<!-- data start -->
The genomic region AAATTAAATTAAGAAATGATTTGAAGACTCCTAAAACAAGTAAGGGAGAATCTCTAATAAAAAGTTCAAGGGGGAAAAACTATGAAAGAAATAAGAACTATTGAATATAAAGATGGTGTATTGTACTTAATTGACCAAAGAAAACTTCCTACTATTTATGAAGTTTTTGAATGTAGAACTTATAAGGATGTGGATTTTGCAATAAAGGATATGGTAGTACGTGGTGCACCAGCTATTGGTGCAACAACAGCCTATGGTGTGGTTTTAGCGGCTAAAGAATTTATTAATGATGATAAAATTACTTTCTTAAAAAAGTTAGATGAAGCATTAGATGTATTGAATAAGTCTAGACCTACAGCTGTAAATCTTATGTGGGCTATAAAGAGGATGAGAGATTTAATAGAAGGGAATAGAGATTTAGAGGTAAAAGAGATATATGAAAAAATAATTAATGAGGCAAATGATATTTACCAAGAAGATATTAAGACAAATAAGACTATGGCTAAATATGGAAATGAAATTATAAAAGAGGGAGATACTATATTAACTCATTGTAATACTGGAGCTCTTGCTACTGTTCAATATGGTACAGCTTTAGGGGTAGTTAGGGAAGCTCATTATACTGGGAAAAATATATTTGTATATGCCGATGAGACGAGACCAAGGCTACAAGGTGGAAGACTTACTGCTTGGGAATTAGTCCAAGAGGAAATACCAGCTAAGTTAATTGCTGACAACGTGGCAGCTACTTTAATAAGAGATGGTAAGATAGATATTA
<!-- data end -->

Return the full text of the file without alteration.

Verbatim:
The genomic region AAATTAAATTAAGAAATGATTTGAAGACTCCTAAAACAAGTAAGGGAGAATCTCTAATAAAAAGTTCAAGGGGGAAAAACTATGAAAGAAATAAGAACTATTGAATATAAAGATGGTGTATTGTACTTAATTGACCAAAGAAAACTTCCTACTATTTATGAAGTTTTTGAATGTAGAACTTATAAGGATGTGGATTTTGCAATAAAGGATATGGTAGTACGTGGTGCACCAGCTATTGGTGCAACAACAGCCTATGGTGTGGTTTTAGCGGCTAAAGAATTTATTAATGATGATAAAATTACTTTCTTAAAAAAGTTAGATGAAGCATTAGATGTATTGAATAAGTCTAGACCTACAGCTGTAAATCTTATGTGGGCTATAAAGAGGATGAGAGATTTAATAGAAGGGAATAGAGATTTAGAGGTAAAAGAGATATATGAAAAAATAATTAATGAGGCAAATGATATTTACCAAGAAGATATTAAGACAAATAAGACTATGGCTAAATATGGAAATGAAATTATAAAAGAGGGAGATACTATATTAACTCATTGTAATACTGGAGCTCTTGCTACTGTTCAATATGGTACAGCTTTAGGGGTAGTTAGGGAAGCTCATTATACTGGGAAAAATATATTTGTATATGCCGATGAGACGAGACCAAGGCTACAAGGTGGAAGACTTACTGCTTGGGAATTAGTCCAAGAGGAAATACCAGCTAAGTTAATTGCTGACAACGTGGCAGCTACTTTAATAAGAGATGGTAAGATAGATATTA